She divides Muslims into three groups, ignoring the theological and cultural distinctions between Sunnis and Shias and smaller sects like Wahhabis and Sufis. She also sets aside national differences between countries like Kosovo and Azerbaijan, where almost everybody is secular, and ultraconservative realms like Saudi Arabia where almost nobody is.

First there are those she calls Mecca Muslims, traditional and largely peaceful people inspired by Mohammad’s benign example during the religion’s early years when he lived in Mecca and politely invited others to follow him. The majority of the world’s Muslims fall into this camp.

Then there are the Medina Muslims, the often violent minority that follows Mohammad’s example when he lived in Medina and assaulted those who refused to convert. Medina Muslims include the Muslim Brotherhood, Hamas, al-Qaeda, Hezbollah, ISIS, and the ayatollahs in Iran.

Both types of people are authentic Muslims. Both can cite the Koran to back up their beliefs and behavior. Both can say they’re following Mohammad’s example. 

Hirsi Ali’s third group are the dissidents like herself. Some are ex-Muslims while others are reformers—including imams and respected scholars—who are doing everything they can to modernize the religion and discredit the Medina Muslims.

Insisting that the Medina Muslims aren’t Muslims is as pointless as it is wrong. It may be defensible as a diplomatic fiction, but it’s also unnecessary. The dissidents and the reformers know damn well who and what they’re up against. They wouldn’t need to reform the religion if it did not need reforming. They also know perfectly well that the Islamic State is Islamic. These people are our best friends in the Islamic world, and they won’t be the least bit offended if Obama or anyone else calls a radical Islamic terrorist a radical Islamic terrorist. 

The Saudis wouldn’t sever the alliance either if the White House calls a spade a spade. They need us more than we need them, after all. People like the sheikhs of Iraq’s Anbar Province wouldn’t refuse to work with an American president for using phrases like “radical Islam” either as long as the White House made it clear we’re not at war with an entire religion.  

Obama is far more worried about this than he needs to be, and Trump isn’t worried enough. A commander-in-chief who bares his teeth at 1.2 billion Muslims in the world would be a catastrophe for a reason that ought to be obvious: winning wars against radical Muslims without enlisting the help of friendly moderate Muslims is impossible.

Inaugural Nemtsov Prize Awarded to Lev Shlosberg

On June 12—Russia’s national day that has its origins in a 1990 parliamentary declaration that asserted Russia’s sovereignty over the Soviet government and promised its citizens political rights and liberties—the Boris Nemtsov Foundation for Freedom held its inaugural ceremony to award the Nemtsov Prize. The event took place in Bonn, Germany, where the foundation is based and where its founder, Zhanna Nemtsova, resides after fleeing Russia last year following her father’s assassination on the Bolshoi Moskvoretsky Bridge, in plain sight of the Kremlin.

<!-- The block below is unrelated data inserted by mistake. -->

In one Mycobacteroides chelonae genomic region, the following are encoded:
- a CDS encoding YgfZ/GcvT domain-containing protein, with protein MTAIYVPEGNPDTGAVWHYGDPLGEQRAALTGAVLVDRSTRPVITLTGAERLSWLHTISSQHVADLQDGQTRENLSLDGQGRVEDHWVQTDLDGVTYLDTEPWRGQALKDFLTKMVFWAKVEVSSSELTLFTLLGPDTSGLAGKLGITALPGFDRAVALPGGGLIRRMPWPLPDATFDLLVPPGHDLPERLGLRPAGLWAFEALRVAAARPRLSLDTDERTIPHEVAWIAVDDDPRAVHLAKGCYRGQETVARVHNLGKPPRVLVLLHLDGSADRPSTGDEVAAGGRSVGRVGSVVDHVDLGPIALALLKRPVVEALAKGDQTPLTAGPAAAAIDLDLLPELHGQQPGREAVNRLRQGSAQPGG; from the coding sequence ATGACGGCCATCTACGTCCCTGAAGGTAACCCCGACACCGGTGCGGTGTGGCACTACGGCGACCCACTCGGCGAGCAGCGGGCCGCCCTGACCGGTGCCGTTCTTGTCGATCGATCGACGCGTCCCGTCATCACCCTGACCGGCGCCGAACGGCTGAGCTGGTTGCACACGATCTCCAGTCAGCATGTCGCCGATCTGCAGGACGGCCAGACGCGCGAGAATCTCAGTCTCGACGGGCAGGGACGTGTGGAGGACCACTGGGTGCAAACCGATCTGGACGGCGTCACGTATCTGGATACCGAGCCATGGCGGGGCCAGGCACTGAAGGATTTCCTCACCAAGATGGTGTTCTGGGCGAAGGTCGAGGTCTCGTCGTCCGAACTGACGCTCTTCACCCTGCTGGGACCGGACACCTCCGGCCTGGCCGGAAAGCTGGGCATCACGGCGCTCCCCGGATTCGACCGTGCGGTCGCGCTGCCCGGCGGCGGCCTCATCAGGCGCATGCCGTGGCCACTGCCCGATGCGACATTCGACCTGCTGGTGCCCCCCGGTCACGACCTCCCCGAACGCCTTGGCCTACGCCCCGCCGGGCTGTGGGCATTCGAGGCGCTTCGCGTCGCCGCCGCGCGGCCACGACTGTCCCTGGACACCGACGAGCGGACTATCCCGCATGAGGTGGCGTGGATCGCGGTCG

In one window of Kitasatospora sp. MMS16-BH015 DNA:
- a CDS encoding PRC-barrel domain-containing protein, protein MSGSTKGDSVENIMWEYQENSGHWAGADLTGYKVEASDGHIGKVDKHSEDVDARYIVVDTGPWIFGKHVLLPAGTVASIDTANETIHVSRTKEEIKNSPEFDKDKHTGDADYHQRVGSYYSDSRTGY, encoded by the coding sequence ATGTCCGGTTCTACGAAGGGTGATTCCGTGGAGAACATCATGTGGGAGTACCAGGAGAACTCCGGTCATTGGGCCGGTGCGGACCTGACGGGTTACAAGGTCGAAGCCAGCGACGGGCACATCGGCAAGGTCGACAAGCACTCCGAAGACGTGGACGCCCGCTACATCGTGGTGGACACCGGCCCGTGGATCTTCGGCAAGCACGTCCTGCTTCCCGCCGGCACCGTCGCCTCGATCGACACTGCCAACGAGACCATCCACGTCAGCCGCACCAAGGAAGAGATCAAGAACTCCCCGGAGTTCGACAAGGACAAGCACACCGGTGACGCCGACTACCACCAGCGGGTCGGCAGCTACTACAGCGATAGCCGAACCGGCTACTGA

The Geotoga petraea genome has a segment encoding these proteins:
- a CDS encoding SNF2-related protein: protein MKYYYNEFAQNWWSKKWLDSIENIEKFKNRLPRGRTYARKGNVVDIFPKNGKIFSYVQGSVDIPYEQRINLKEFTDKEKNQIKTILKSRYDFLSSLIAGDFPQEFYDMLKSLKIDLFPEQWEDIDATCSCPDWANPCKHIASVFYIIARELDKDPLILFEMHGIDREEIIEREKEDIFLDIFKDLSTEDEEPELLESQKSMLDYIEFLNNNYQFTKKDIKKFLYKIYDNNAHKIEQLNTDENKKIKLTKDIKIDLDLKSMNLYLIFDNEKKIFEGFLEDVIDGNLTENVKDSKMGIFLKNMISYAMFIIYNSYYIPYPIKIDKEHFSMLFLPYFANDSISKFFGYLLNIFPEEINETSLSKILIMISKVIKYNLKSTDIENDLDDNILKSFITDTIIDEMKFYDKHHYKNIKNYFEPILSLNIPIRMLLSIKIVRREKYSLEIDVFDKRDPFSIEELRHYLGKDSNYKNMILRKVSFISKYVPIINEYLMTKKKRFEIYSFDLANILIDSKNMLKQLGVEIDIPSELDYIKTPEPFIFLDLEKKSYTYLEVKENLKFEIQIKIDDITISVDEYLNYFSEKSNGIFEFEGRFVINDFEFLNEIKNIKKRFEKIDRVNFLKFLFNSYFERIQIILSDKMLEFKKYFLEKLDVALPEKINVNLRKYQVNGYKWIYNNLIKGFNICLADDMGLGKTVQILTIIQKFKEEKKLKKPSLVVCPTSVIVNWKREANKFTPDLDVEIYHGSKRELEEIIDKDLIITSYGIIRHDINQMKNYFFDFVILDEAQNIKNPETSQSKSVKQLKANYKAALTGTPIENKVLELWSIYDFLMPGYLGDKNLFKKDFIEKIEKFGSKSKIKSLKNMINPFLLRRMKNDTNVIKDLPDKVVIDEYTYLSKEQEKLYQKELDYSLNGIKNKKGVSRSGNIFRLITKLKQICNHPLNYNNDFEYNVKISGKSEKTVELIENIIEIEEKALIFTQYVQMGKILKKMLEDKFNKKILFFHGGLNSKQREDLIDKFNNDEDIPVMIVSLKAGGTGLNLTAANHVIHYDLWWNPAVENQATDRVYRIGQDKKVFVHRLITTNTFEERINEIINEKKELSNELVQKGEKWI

Latvia’s Push for a NATO Naval Base

NATO’s member states have agreed to base 4,000 troops in the Baltic states and Poland. That is extremely welcome news in these Baltic Sea countries, whose governments have long been lobbying for exactly such a presence.

But, while NATO allies regularly conduct naval exercises in this tiny ocean, the alliance doesn’t have a permanent naval presence there. Now Latvia is proposing a novel arrangement: a NATO presence in an old Soviet port.

Until Latvia‘s occupation ended in 1991, its port city of Liepaja housed an immense Soviet naval base. Large parts of the Soviet Union’s Baltic fleet including submarines were based there, as was nuclear weapons storage. With 26,000 military staff working for the naval base, which took up one third of the city, it was perhaps not surprising that the Soviet authorities designated the port area a closed city that did not appear on any maps.

Though Progress is Genuine, Reform Must Accelerate in Ukraine

The following is an interview with Myroslav Senyk, former head of the Lviv Province Council and current Vice Rector for Administration and Development of the Ukrainian Catholic University in Lviv.

MOTYL: Most people in the West, as well as most Ukrainians in Ukraine, are persuaded that corruption in Ukraine has either remained unchanged or gotten worse in the last two years. Do you agree with either of these views?

China Likely Cheating, Again, on North Korea Sanctions

“We are both determined to fully enforce the UN Security Council Resolution 2270,” said Secretary of State John Kerry on Tuesday, referring to China and the US. As hundreds of American and Chinese officials wrapped up this year’s installment of the Strategic and Economic Dialogue in China’s capital, America’s top diplomat wanted the world to believe Beijing was complying with international sanctions on North Korea.

Resolution 2270 is the fifth set of coercive measures imposed by the Security Council on Pyongyang for its weapons programs.

So is Kerry telling us what is in fact the case or what he would like to be true? Unfortunately, it’s the latter. 

Beijing has been making the right noises about compliance. President Xi Jinping, for instance, pledged China would “completely and fully” enforce the UN’s coercive measures. 

Banning Guns and Muslims Isn’t the Answer to Orlando

The United States suffered the worst act of terrorism since 9/11 over the weekend when ISIS supporter Omar Seddique Mateen killed 50 people and wounded another 53 with a handgun and a .223 rifle at a gay nightclub in Orlando.

Americans are good at solving problems. We’ve put men on the moon, cured countless diseases, and invented nearly all modern technology from televisions and telephones to microchips and the Internet. We created a durable democracy that has lasted more than 200 years, ended slavery, destroyed Hitler’s Nazi regime, and bested the Soviet Union during the Cold War.